How do we get Lancashire moving? In the latest part of our series on the county’s battle with the scales, CATHERINE MUSGROVE speak to exercise experts for their views.
WE’VE all heard the statistics but they don’t seem to shock us into getting off our sofas.
More than half of us don’t reach our daily recommended targets for physical activity of around 150 minutes a week, blaming our busy lifestyles or not knowing what we should be doing.
So how do you get started if you don’t know where to begin?
“Just going to the gym and being let loose on the machines isn’t the best way forward”, according to personal trainer Craig Kinsey of Lancashire-based Kinetic Fitness.
“When you’re unfit or of a certain age, you need someone with you who knows what they’re doing. The best way to do this is with a one-to-one personal trainer or in a personal training group of very small numbers.”
He added: “If you’ve not exercised for a long time, then you first need to strengthen your core. That way you’re protecting your back against all the impact that’s coming through your ankles and knees. Resistance work with weights to strengthen your body also keeps your metabolism going.
“Ninety five per cent of people who come to us want to lose weight, and they want to jump straight on the treadmills because it’s what they know, but resistance work with bands or medicine balls is the best way of doing it.
“When you diet or do a lot of cardio work, your body goes into survival mode, so it starts dropping muscle, which in turn slows the metabolism.
“This is why in the first week of a diet you might lose 4lbs, in the second week 3lbs, in the third week 2lbs, and in the fourth week nothing. People then get disheartened and give up.
“Doing resistance work tells your brain that you need the muscle for something, and this will help to burn fat in recovery afterwards, and not just calories from carbohydrates in a short burst. It also keeps the heart rate elevated for up to 48 hours afterwards. Social support, such as working out with a partner, is a massive factor in people’s success. It’s one of the main predictors of whether someone’s going to keep it up long-term. Say you have a husband and two kids who aren’t interested in healthy eating or working out, then it’s much easier to cook the same meal for everyone, rather than a healthy one just for you.
“It’s all about making a change in lifestyle. The main thing is just getting started.
“I always say to people who are new to exercising that they should make their goal just getting to the gym, that’s especially so for people who are busy working.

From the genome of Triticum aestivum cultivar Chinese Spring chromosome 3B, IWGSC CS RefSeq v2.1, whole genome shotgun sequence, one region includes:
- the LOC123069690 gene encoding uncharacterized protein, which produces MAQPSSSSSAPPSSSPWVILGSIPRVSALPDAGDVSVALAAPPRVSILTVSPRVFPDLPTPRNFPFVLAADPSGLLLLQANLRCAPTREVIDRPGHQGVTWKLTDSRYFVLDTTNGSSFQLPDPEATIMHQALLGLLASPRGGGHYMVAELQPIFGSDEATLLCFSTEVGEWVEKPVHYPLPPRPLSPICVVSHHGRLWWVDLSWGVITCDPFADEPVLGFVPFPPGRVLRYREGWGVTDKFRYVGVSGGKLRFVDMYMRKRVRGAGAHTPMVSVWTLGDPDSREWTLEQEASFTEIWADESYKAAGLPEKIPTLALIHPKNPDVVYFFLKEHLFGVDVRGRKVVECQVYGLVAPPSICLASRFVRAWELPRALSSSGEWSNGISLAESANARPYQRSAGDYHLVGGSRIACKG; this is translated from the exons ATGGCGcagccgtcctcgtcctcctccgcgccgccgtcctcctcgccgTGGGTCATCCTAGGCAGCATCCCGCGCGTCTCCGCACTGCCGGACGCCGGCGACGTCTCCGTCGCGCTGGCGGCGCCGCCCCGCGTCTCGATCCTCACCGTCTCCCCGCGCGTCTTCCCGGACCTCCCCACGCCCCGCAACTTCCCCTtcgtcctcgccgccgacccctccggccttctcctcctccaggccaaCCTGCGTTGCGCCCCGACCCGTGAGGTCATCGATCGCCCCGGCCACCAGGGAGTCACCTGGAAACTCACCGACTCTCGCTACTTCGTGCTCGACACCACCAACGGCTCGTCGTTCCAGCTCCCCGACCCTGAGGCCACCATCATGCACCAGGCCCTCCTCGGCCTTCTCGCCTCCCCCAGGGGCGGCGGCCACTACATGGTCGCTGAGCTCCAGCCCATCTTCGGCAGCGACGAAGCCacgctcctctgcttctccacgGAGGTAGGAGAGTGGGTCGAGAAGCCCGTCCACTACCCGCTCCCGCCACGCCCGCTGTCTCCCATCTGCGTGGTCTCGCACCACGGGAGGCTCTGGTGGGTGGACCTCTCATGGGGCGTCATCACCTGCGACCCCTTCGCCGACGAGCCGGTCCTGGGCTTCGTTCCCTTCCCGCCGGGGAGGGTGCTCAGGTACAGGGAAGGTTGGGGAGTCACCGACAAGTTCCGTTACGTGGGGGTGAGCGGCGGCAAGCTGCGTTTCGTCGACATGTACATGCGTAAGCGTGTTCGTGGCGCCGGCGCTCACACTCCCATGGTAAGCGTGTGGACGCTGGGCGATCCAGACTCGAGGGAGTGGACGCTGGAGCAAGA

“Don’t worry if you feel tired, the main thing is making time in your schedule and making that lifestyle change.”
Others find they take to exercise better with group support.
Lancashire Care Trust has seen an increase of more than 24 per cent in people registering for its Fit Squad since last year.
Between April 2012 and March 2013, 489 people over 16 signed up for support on healthy eating, exercise and lifestyle choices, and the current figures for this year are 642.
James Fazackerley, healthy lifestyles practitioner on the Fit Squad, said: “We have a holistic lifestyle approach. Through our programmes Activity for Life and Food For Thought, we provide people with information to help them identify changes in what they’re eating, when they’re eating and the amount of physical activity they’re doing.
“There is no ‘one size fits all’ solution because everyone’s circumstances are different, so we offer one-to-one support.”
He added: “We help people who are in their 80s – there really is no limit to when you can start making lifestyle changes for the better.”
Patients are referred to the Fit Squad by GPs, physios, dieticians and practice nurses if they have a Body Mass Index (BMI) of over 25, or if they have other danger factors, including borderline diabetes.
People can also refer themselves to the service by contacting the Trust if they feel they would like extra help in making the right diet and exercise choices. James and his colleagues also carry out workplace visits, where staff members can have their weight, height, blood pressure and waist measurements checked. Participants are also asked about their intake of alcohol and fitness.
James added: “Our team do a lot of work to get the Fit Squad known, by attending community events, work- places, and having literature in surgeries. That could be a reason why we’re seeing an increase in referrals, but there is always the fact that more people are becoming obese.
“We don’t just concentrate on weight loss, though, some of our biggest successes have been helping people lower their diabetes medication, or help their mobility issues.”
l Call the Fit Squad on 01772 644158.